Transporting hippos can't be the easiest job in the world. Just ask officials at Vincennes zoo in the east of the French capital.
They've had one heck of a time this past weekend trying to move Pélagie and her other half, Rodolphe.
So much so that they've abandoned plans for the moment and will try again in the autumn.
The reason the two were supposed to be on the move is that the zoo is closing down for a complete makeover.
Opened in 1934, it was one of the first zoos not to keep animals in cages, but instead had them in enclosures allowing visitors to get as close to them as was safely possible.
Its famous Grand Rocher (Big Rock) became something of a symbol, and it also built up a reputation over the years for the success it had in breeding elephants and giraffes in captivity.
But the years had taken their toll and by 2004 it was clear that something needed to be done when staff demonstrated at the deteriorating conditions.
And so began plans for its complete renovation, funded with both public and private money, which would mean of course closing its doors to the public and finding new homes for the animals while the work was in progress.
At the end of November 2008 it gave visitors one last chance to say "au revoir" to the residents and now for most of them it's their turn to say goodbye to the zoo as they are heading off to warmer climes and a new permanent home in Algeria.
Only the 30 or so baboons will still have to put up with European weather as they're bound for Edinburgh in Scotland.
Not going anywhere though will be the 15 giraffes, which the zoo wants to keep together, and which would also be difficult to transport.
"It's an unusually large number and normally there are just two or three to each zoo," said the head keeper Fabrice Bernard.
"They're remaining because we don't want to break up the social structure of the group," he added.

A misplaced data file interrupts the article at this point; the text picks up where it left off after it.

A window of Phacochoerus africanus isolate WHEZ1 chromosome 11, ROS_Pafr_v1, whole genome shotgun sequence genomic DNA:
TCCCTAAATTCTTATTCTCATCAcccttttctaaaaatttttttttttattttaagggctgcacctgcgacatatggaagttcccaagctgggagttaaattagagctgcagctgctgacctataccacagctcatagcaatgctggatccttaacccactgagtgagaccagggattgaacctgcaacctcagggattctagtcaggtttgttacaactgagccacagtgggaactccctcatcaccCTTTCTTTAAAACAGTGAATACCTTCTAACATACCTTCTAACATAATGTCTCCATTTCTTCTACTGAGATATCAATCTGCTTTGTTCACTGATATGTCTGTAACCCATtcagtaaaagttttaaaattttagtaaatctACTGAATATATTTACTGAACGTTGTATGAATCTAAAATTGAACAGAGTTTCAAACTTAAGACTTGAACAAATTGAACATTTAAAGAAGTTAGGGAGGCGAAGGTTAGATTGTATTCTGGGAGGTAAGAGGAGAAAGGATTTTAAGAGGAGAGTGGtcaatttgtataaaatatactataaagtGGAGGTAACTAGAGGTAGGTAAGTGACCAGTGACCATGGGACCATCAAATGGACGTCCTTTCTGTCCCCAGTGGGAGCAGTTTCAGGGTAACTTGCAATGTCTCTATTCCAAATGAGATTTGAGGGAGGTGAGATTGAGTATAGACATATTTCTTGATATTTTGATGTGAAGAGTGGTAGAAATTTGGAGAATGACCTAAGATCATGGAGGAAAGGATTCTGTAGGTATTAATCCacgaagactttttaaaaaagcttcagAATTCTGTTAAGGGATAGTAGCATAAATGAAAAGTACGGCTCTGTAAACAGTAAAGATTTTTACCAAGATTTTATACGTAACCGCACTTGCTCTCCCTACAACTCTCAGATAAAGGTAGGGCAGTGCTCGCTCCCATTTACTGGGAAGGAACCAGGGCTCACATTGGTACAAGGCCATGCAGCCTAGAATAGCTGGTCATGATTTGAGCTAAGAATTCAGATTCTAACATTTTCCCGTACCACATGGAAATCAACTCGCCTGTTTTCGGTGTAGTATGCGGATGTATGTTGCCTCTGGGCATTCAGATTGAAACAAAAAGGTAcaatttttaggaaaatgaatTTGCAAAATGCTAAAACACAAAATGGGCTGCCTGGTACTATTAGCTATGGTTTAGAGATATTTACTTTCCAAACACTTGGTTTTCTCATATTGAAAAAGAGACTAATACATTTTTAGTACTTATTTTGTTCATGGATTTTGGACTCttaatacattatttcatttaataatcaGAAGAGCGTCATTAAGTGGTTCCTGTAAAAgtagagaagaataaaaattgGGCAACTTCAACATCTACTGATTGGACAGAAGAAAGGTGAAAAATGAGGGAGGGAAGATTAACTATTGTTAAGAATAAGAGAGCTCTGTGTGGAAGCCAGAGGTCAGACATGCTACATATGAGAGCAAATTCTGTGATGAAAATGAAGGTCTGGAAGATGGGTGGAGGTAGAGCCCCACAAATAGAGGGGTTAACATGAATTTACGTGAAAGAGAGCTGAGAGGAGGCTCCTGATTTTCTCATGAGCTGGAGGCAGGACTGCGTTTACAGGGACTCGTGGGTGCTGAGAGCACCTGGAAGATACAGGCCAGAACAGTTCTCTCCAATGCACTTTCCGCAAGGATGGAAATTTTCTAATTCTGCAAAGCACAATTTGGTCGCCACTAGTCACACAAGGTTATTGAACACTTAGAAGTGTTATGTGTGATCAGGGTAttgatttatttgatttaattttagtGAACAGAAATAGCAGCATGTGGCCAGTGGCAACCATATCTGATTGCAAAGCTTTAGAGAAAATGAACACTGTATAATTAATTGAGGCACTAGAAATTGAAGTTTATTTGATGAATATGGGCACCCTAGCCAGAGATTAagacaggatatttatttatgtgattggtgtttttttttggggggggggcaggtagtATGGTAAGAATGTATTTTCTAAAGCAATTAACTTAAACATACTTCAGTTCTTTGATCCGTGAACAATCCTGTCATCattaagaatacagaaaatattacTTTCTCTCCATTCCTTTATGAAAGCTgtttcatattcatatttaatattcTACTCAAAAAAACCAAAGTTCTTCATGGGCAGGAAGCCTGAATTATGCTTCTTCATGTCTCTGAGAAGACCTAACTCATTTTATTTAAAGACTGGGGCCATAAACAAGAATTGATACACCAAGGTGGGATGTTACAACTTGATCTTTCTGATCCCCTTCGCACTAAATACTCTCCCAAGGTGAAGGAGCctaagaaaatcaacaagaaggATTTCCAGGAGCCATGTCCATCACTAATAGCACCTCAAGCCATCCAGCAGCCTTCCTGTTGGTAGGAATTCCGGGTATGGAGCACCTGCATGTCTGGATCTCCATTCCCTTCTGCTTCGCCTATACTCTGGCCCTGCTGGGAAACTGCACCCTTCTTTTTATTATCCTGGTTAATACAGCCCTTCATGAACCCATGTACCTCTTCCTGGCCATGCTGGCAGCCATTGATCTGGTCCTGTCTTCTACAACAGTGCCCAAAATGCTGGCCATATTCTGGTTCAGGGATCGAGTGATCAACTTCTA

Also staying put, albeit only temporarily, are of course Pélagie and Rodolphe - for "bad behaviour" if you will.
When it came time to load all the animals due to move this weekend the zoo decided not to anaesthetise any of them.
"Asleep, they would have weighed much more to transport," said the zoo's director, Christine Morrier.
"Then of course there's always a risk involved when they come around," she added.
And not drugging them is where the staff's problems started as far as the two hippos were concerned.
Even though they had apparently undergone several weeks of "training" and getting used to going inside the transportation crates, as soon as the door was closed Pélagie started panicking and Rudolphe soon followed suit.
"They could have hurt themselves or broken out of their crates and the whole trip could have become dangerous, " said Morrier, perhaps somewhat stating the obvious.
So all attempts to move the two were abandoned and for now they're staying exactly where they are.
Staff will have another try at moving the two recalcitrant herbivores in the autumn.
Presumably there'll be some intensive crate-training sessions between now and then.
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